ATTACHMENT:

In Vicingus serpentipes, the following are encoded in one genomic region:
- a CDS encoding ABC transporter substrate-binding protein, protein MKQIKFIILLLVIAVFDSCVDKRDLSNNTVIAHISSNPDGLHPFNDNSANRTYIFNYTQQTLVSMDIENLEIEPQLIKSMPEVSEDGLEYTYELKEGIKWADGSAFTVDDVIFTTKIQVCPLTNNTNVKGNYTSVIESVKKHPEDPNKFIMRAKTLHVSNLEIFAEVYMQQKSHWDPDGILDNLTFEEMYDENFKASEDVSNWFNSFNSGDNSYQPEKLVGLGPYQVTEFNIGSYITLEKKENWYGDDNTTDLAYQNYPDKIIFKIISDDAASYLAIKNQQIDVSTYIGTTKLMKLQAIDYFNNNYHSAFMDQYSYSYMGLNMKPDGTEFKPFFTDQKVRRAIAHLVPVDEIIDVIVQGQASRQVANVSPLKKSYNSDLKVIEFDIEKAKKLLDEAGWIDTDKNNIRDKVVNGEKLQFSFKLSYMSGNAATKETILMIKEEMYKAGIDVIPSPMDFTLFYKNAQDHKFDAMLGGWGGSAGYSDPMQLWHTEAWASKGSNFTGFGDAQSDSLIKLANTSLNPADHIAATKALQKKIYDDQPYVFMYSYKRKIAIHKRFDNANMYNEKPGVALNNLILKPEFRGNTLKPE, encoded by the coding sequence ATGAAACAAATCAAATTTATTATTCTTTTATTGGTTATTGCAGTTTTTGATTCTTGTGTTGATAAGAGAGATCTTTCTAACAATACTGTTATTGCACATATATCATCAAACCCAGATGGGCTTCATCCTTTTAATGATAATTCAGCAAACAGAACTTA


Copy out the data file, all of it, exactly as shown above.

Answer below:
In Vicingus serpentipes, the following are encoded in one genomic region:
- a CDS encoding ABC transporter substrate-binding protein, protein MKQIKFIILLLVIAVFDSCVDKRDLSNNTVIAHISSNPDGLHPFNDNSANRTYIFNYTQQTLVSMDIENLEIEPQLIKSMPEVSEDGLEYTYELKEGIKWADGSAFTVDDVIFTTKIQVCPLTNNTNVKGNYTSVIESVKKHPEDPNKFIMRAKTLHVSNLEIFAEVYMQQKSHWDPDGILDNLTFEEMYDENFKASEDVSNWFNSFNSGDNSYQPEKLVGLGPYQVTEFNIGSYITLEKKENWYGDDNTTDLAYQNYPDKIIFKIISDDAASYLAIKNQQIDVSTYIGTTKLMKLQAIDYFNNNYHSAFMDQYSYSYMGLNMKPDGTEFKPFFTDQKVRRAIAHLVPVDEIIDVIVQGQASRQVANVSPLKKSYNSDLKVIEFDIEKAKKLLDEAGWIDTDKNNIRDKVVNGEKLQFSFKLSYMSGNAATKETILMIKEEMYKAGIDVIPSPMDFTLFYKNAQDHKFDAMLGGWGGSAGYSDPMQLWHTEAWASKGSNFTGFGDAQSDSLIKLANTSLNPADHIAATKALQKKIYDDQPYVFMYSYKRKIAIHKRFDNANMYNEKPGVALNNLILKPEFRGNTLKPE, encoded by the coding sequence ATGAAACAAATCAAATTTATTATTCTTTTATTGGTTATTGCAGTTTTTGATTCTTGTGTTGATAAGAGAGATCTTTCTAACAATACTGTTATTGCACATATATCATCAAACCCAGATGGGCTTCATCCTTTTAATGATAATTCAGCAAACAGAACTTA